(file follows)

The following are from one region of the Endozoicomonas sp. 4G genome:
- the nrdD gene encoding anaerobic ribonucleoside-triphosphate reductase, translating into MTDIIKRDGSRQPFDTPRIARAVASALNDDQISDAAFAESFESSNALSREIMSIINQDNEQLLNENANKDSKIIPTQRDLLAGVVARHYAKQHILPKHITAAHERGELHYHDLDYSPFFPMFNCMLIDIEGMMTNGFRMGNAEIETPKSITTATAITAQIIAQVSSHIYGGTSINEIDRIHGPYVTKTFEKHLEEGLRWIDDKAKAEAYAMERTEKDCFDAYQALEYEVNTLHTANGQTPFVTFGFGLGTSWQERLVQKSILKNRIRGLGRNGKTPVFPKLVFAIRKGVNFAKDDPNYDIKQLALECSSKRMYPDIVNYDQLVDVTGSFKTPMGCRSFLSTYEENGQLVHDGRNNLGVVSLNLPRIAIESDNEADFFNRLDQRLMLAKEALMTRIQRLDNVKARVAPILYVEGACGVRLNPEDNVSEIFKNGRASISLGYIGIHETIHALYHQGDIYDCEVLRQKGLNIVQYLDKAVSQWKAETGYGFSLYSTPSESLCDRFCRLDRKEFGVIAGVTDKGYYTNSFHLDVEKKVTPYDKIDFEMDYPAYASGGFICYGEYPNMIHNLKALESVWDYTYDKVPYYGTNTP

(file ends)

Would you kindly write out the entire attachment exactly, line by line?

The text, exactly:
The following are from one region of the Endozoicomonas sp. 4G genome:
- the nrdD gene encoding anaerobic ribonucleoside-triphosphate reductase, translating into MTDIIKRDGSRQPFDTPRIARAVASALNDDQISDAAFAESFESSNALSREIMSIINQDNEQLLNENANKDSKIIPTQRDLLAGVVARHYAKQHILPKHITAAHERGELHYHDLDYSPFFPMFNCMLIDIEGMMTNGFRMGNAEIETPKSITTATAITAQIIAQVSSHIYGGTSINEIDRIHGPYVTKTFEKHLEEGLRWIDDKAKAEAYAMERTEKDCFDAYQALEYEVNTLHTANGQTPFVTFGFGLGTSWQERLVQKSILKNRIRGLGRNGKTPVFPKLVFAIRKGVNFAKDDPNYDIKQLALECSSKRMYPDIVNYDQLVDVTGSFKTPMGCRSFLSTYEENGQLVHDGRNNLGVVSLNLPRIAIESDNEADFFNRLDQRLMLAKEALMTRIQRLDNVKARVAPILYVEGACGVRLNPEDNVSEIFKNGRASISLGYIGIHETIHALYHQGDIYDCEVLRQKGLNIVQYLDKAVSQWKAETGYGFSLYSTPSESLCDRFCRLDRKEFGVIAGVTDKGYYTNSFHLDVEKKVTPYDKIDFEMDYPAYASGGFICYGEYPNMIHNLKALESVWDYTYDKVPYYGTNTP